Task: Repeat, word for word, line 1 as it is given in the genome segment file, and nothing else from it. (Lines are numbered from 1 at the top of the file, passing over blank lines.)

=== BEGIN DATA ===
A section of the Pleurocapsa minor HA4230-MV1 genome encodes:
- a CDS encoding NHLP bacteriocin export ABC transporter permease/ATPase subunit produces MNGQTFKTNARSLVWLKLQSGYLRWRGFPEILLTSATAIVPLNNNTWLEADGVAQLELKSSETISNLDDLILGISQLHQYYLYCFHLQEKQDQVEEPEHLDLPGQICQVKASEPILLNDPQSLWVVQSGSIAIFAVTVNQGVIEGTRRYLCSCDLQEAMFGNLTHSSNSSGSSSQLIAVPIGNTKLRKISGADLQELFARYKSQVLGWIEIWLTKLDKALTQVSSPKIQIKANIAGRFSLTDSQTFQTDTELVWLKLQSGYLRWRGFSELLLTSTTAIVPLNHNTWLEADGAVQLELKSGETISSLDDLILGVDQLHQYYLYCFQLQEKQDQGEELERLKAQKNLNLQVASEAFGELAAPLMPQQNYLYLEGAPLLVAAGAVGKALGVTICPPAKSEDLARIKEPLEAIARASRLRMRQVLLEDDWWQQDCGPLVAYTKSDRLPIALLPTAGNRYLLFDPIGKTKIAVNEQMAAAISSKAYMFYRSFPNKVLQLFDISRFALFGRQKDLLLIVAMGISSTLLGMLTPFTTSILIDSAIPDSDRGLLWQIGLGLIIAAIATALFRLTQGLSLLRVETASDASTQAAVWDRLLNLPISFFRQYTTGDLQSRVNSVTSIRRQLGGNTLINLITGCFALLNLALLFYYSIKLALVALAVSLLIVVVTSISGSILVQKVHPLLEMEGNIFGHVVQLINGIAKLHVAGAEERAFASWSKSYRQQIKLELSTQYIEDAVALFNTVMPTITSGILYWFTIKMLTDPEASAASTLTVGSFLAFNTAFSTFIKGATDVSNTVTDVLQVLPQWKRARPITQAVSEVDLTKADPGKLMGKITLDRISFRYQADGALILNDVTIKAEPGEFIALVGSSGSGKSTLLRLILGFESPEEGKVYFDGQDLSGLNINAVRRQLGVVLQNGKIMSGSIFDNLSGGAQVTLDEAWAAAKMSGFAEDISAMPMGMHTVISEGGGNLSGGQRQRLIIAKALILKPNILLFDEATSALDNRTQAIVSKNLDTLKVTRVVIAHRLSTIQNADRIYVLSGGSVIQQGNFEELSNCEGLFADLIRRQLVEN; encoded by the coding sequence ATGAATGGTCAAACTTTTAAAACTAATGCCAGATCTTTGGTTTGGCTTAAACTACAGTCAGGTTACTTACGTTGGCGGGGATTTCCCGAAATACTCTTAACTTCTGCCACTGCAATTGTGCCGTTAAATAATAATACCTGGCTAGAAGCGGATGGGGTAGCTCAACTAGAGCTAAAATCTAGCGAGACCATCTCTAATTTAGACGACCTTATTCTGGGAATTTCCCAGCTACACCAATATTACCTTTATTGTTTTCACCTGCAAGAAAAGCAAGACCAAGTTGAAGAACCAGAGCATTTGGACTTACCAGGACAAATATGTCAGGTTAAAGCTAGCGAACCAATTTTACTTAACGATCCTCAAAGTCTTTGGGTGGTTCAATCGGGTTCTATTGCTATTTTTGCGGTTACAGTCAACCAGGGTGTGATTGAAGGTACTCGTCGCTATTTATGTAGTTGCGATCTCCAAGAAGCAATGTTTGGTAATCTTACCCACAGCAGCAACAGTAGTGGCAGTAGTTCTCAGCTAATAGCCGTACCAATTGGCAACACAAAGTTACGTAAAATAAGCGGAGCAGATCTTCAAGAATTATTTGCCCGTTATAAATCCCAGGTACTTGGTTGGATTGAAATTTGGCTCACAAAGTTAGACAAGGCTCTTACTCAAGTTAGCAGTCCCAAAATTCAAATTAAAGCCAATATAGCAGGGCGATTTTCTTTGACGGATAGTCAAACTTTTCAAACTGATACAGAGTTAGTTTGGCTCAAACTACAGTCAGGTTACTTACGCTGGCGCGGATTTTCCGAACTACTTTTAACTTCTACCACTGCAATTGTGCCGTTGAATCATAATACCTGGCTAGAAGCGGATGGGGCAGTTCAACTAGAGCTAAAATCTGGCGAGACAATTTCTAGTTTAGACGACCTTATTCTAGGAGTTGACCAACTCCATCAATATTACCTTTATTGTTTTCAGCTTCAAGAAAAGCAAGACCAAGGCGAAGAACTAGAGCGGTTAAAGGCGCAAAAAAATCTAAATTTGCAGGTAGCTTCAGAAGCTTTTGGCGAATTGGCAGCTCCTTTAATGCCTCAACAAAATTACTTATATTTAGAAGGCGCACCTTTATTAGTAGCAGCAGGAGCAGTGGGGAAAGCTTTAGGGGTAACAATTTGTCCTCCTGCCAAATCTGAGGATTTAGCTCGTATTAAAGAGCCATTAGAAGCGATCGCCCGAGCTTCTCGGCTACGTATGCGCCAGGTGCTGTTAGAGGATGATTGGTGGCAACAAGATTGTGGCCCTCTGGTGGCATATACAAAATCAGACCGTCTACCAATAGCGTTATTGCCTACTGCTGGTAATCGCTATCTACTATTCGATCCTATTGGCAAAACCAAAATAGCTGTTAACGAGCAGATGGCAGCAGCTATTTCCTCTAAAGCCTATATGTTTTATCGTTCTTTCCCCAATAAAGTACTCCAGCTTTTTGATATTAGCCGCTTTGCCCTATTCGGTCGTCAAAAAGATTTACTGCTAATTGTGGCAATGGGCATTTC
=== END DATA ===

A section of the Pleurocapsa minor HA4230-MV1 genome encodes: